Kelly Simcox, M.S., serves as the head of the Americas, Clinical Study Units, and Clinical Operations at Sanofi (formerly Rhone-Poulenc Rorer, and Aventis and Sanofi-Aventis). She has been a role model regarding staff development and team building, fostering a business mindset as well as a culture of excellence and continuous improvement. After her pre-clinical experience, Ms. Simcox moved to clinical development as a monitor and now manages a group of more than 650 clinical operations in the Americas. A seasoned global pharmaceutical executive, Ms. Simcox has a proven record of accomplishment in clinical development, project management, and global operations. Ms. Simcox has significant leadership experience, having served as one of only 70 leaders in research and development to
be selected to participate in the exclusive Evolve Center for Leadership training. Her contributions have been recognized among the industry—she was honored as a Healthcare Businesswomen’s Association Rising Star in 2012. She represents her member company among industry initiatives, such as TransCelerate BioPharma Inc. Ms. Simcox received her undergraduate degree from Muhlenberg College and received a master’s degree from Temple University.
Wendy Weber, M.D., Ph.D., M.P.H., is the acting deputy director at the National Center for Complementary and Integrative Health (NCCIH) at the National Institutes of Health (NIH). She also serves as branch chief for clinical research in the Complementary and Integrative Health Branch in the Division of Extramural Research at NCCIH. She joined NCCIH as a program director in 2009. The Clinical Research Branch is responsible for the oversight of all NCCIH-supported clinical trials. Dr. Weber is coordinator of NCCIH’s Clinical Trial Specific Funding Opportunity Announcements (FOAs) and point of contact for all natural product-related clinical trial FOAs. She is a member of the NIH Common Fund-supported Health Care Systems Research Collaboratory and the program officer for the Coordinating Center. Dr. Weber is also a member of the planning and oversight team for NIH/U.S. Department of Defense/U.S. Department of Veterans Affairs Nonpharmacologic Approaches to Pain Management Collaboratory and project scientist for its Coordinating Center. At NCCIH, Dr. Weber oversees a portfolio of pragmatic clinical trials, natural product clinical trials, studies of complementary medicine to promote healthy behavior, and complex complementary/integrative medicine intervention research. Dr. Weber’s interests include the use of complementary medicine interventions for common pediatric conditions, mental health conditions, promoting healthy behaviors, and health services research. Dr. Weber earned a Ph.D. in epidemiology and an M.P.H. from the University of Washington. She earned a doctorate of naturopathic medicine (N.D.) from Bastyr University. Prior to joining NCCIH, she was a research associate professor at Bastyr University, where her research included the study of herbal treatments for pediatric conditions. Her clinical practice focused on the treatment of children and adolescents with mental health conditions, abdominal pain, headaches, and allergies. She has published on treatment of pain with complementary health approaches, echinacea’s effect on colds in children, naturopathic treatment of children, and complementary medicine treatments for attention-deficit hyperactivity disorder.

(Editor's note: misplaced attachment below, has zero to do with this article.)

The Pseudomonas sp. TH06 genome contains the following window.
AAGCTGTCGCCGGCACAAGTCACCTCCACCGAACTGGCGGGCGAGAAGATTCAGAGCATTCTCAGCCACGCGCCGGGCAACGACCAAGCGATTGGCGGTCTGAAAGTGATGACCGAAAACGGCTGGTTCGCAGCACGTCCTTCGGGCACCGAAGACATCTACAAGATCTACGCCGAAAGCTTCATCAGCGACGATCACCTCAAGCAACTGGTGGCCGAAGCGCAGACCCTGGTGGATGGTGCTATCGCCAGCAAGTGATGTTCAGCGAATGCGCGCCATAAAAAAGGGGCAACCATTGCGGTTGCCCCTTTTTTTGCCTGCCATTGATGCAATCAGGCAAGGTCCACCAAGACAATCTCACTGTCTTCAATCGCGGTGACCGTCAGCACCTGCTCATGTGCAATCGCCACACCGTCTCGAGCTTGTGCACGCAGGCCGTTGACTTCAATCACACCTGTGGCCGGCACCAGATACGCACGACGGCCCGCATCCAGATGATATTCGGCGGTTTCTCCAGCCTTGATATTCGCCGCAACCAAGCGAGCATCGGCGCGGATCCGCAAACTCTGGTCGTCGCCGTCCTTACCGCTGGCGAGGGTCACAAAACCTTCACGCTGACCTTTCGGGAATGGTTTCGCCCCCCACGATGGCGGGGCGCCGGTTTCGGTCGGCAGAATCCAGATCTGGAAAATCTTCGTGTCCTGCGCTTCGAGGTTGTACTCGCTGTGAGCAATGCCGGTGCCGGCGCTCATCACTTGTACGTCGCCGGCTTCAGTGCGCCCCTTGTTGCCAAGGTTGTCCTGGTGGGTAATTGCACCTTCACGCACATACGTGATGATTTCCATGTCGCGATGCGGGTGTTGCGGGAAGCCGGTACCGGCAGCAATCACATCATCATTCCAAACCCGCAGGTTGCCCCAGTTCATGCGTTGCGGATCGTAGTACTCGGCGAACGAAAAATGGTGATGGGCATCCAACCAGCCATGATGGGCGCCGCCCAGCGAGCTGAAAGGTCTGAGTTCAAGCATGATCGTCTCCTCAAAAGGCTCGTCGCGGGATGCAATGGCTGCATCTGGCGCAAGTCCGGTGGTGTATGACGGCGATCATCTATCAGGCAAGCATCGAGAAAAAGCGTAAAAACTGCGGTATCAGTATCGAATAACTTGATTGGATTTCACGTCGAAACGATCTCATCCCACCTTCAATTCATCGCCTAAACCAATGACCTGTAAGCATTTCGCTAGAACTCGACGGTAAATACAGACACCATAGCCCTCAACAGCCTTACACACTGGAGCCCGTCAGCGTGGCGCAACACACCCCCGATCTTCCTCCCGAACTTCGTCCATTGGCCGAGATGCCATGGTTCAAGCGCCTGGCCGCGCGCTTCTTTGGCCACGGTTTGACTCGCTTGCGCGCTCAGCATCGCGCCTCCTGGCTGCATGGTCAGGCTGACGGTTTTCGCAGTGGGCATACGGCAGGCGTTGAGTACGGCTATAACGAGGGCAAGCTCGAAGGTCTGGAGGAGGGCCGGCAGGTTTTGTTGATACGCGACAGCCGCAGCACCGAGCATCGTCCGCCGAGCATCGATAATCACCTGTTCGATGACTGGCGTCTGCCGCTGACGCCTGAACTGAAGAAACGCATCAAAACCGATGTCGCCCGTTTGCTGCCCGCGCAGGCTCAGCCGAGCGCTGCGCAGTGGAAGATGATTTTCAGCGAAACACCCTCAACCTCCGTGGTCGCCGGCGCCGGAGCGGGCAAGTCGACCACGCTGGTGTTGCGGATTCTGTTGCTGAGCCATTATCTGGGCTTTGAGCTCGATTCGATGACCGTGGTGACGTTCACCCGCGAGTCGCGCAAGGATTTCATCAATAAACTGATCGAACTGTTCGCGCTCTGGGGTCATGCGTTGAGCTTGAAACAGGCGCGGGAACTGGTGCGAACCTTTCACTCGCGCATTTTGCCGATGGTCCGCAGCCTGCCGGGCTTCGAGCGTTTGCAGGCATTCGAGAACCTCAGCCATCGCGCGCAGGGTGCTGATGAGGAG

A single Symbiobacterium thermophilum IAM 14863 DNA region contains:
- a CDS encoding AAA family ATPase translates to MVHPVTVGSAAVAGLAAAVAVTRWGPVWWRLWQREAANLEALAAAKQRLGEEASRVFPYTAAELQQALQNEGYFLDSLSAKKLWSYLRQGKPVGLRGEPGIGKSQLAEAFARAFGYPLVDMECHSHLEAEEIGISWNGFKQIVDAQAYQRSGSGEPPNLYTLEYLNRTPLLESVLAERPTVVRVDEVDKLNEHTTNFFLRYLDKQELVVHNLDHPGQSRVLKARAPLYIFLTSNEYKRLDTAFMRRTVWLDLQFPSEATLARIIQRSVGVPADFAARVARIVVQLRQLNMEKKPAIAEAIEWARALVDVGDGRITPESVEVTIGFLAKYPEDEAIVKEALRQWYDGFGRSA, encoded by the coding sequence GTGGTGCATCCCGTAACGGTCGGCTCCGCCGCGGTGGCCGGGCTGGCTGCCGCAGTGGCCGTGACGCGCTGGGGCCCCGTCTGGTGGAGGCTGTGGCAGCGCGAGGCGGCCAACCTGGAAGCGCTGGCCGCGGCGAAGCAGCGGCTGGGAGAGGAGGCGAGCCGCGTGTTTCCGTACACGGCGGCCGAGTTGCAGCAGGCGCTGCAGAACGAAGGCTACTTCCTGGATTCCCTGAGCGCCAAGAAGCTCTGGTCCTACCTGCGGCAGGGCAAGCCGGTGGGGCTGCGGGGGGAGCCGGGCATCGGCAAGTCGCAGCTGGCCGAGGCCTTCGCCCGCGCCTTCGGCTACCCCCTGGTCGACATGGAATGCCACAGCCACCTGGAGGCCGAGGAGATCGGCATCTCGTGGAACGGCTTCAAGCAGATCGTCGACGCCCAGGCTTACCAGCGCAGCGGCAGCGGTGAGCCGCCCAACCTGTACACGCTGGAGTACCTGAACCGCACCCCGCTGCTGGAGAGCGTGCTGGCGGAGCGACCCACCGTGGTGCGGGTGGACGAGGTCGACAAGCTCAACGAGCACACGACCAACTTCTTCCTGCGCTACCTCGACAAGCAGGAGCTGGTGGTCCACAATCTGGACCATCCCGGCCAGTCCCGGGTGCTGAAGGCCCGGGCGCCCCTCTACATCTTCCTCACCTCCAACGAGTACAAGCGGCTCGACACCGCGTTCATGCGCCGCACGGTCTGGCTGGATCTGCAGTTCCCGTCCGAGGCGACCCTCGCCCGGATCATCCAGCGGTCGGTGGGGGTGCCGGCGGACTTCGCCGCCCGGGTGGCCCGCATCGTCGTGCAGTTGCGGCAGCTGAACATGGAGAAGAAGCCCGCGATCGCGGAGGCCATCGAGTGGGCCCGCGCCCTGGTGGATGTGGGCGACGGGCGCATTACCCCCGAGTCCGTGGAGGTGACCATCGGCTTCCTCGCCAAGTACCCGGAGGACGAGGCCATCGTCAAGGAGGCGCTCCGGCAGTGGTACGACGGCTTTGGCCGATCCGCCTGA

Jon White, M.D., serves as the deputy national coordinator for health information technology. The family physician has dedicated his career to improving health and health care quality through the use and sharing of
electronic health information. At The Office of the National Coordinator for Health Information Technology (ONC), Dr. White provides high-level executive direction and leadership for all ONC programs and policies, and advances key priorities. He has led mission-critical activities, including the publication of high priority, nationally impactful regulations; the publication of the Shared Nationwide Interoperability Roadmap, a widely publicized congressional report on information blocking; and ONC’s efforts in the precision medicine initiative.